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Some biographical dramas work hard to steer clear of sentimentality — and then there are movies like "Hidden Figures," a well-polished gem of a movie that embraces its sentimental streak because the story it tells is so compelling.

The movie tells the true story (adapted from Margot Lee Shetterly's book) of three of the unknown heroes of America's race to outer space — three African-American women whose accomplishments were easily lost in the racist and sexist atmosphere of the late 1950s and early 1960s.

Katherine Goble (played by Taraji P. Henson) is a mathematical genius, relegated to the ranks of the computers — the women, many of them black, who in the pre-computer days would perform the complex calculations needed to launch a rocket and bring its astronaut-pilot back safely to Earth.

Goble, a widow with three little girls, works at NASA's Langley Research Center in Virginia. There she works with two friends, Dorothy Vaughan (Octavia Spencer) and Mary Jackson (Janelle Monáe).

Racism may not be overt within the Langley facility, but it's present. When Dorothy applies to be manager of the computing unit — a job she already has, in everything but title and pay level — she is denied by a prim white supervisor (Kirsten Dunst). Mary feels it when she wants to become an engineer and is rejected because she doesn't have college credit, when the University of Virginia is whites-only. And Katherine is dismissed by the white male mathematicians (personified by Jim Parsons) who won't even share the same coffee pot with her.

The man in charge, Al Harrison (a composite character played by Kevin Costner), is mostly oblivious to the racial tension at Langley. His only interest is results, and when something impedes those results — for example, when he learns Katherine has to run across the base to the only bathroom available for "colored" women — he takes action.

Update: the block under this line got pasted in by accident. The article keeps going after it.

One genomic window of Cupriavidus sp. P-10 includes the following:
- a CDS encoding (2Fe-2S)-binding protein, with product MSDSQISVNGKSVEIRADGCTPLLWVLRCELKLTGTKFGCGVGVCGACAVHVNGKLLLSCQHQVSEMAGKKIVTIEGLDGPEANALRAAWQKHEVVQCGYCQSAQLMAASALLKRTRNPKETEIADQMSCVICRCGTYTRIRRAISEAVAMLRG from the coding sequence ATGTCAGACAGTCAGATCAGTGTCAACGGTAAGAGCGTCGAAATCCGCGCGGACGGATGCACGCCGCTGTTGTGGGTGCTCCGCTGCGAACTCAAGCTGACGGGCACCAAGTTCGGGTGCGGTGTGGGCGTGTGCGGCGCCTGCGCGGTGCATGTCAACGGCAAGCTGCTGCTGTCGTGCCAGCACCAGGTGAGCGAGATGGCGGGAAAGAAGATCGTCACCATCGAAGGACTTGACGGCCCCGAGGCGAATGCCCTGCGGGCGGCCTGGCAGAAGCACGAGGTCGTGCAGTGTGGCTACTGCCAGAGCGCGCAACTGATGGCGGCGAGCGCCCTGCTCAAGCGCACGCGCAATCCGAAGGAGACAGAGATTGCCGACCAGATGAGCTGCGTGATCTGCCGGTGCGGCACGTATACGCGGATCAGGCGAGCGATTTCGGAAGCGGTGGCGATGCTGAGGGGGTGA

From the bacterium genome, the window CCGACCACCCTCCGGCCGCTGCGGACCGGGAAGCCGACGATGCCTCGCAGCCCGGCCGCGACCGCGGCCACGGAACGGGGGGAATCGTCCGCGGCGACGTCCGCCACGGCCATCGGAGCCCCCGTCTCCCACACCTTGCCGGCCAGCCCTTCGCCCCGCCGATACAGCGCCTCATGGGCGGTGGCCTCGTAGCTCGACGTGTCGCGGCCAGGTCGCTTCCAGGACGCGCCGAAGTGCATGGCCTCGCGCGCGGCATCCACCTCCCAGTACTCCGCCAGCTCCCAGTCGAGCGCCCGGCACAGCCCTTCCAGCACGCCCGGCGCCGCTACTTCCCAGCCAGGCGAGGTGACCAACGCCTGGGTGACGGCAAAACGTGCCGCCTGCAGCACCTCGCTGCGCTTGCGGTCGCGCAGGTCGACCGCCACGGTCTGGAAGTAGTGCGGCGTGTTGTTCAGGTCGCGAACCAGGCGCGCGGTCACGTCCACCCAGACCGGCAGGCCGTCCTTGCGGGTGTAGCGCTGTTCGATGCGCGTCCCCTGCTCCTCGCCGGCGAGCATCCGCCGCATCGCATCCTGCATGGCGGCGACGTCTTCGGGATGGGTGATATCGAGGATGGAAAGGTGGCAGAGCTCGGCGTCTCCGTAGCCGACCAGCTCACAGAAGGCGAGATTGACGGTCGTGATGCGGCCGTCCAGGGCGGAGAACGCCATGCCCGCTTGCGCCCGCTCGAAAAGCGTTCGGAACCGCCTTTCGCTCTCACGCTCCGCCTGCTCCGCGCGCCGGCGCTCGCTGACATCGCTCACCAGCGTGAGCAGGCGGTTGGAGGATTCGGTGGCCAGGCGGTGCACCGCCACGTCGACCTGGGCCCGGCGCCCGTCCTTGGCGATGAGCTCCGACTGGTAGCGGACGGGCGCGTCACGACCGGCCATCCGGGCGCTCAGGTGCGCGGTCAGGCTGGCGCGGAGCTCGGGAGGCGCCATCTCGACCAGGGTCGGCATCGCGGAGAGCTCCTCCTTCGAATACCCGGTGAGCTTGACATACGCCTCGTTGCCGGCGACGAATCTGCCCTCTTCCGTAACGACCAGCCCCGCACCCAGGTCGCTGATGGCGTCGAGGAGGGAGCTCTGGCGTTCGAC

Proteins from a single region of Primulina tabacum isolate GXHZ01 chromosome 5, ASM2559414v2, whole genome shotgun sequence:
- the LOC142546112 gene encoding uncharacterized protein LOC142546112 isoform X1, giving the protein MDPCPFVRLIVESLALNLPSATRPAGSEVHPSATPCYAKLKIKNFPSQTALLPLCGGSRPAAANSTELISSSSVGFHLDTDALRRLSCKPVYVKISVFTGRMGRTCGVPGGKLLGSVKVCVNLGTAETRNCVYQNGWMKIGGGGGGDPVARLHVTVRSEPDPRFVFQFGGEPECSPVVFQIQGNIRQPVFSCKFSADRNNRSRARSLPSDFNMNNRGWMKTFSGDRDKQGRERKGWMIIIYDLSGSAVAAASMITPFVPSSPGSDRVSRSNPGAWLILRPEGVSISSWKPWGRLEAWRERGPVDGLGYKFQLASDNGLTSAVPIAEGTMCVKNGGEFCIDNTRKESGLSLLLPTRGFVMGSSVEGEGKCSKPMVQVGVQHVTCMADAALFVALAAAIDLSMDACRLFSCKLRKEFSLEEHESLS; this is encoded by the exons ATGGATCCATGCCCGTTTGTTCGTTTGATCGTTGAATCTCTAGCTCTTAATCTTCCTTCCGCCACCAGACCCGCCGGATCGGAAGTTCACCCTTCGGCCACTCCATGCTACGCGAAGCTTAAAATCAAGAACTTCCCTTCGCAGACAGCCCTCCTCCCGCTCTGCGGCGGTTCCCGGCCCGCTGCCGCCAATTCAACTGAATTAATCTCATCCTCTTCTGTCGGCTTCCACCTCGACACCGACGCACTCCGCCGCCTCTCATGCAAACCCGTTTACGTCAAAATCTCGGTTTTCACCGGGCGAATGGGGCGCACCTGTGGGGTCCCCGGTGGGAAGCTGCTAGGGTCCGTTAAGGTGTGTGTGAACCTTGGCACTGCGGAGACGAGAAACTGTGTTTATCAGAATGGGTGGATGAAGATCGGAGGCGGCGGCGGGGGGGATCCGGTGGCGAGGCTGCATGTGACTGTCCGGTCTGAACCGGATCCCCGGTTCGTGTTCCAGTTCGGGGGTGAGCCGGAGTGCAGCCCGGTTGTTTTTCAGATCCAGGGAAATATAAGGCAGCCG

Director Theodore Melfi ("St. Vincent"), who shares screenplay credit with first-timer Allison Schroeder, focuses on the day-to-day struggles and little triumphs of these three women. Melfi stages some big scenes — like when Katherine, at the request of John Glenn (Glen Powell), double-checks the new IBM computer's calculations before his historic Mercury orbital flight — but the real joys in the story come from small moments, like Katherine being romanced by an Air Force veteran, Col. Jim Johnson (Mahershala Ali).

Melfi gives his three leading ladies a showcase for their talents, and the trio doesn't disappoint. Henson gives an understated performance, miles away from her flamboyance on TV's "Empire," determined to let Katherine's math skills prove her worth. Monáe shows her comic skills as the feisty Mary. And Spencer is wonderfully dignified as Dorothy, calmly responding to unspoken racism and sexism by delivering quiet competence.

"Hidden Figures" celebrates the achievements of these accomplished women, not only as pioneers in the space race but also as heroes battling obstacles big and small.

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'Hidden Figures'

Three unsung heroes in the space race — African- American women who crunched the numbers for NASA — are celebrated in this true-life drama.

Where • Theaters everywhere.

When • Opens Friday.

Rating • PG for thematic elements and some language.

Running time • 127 minutes.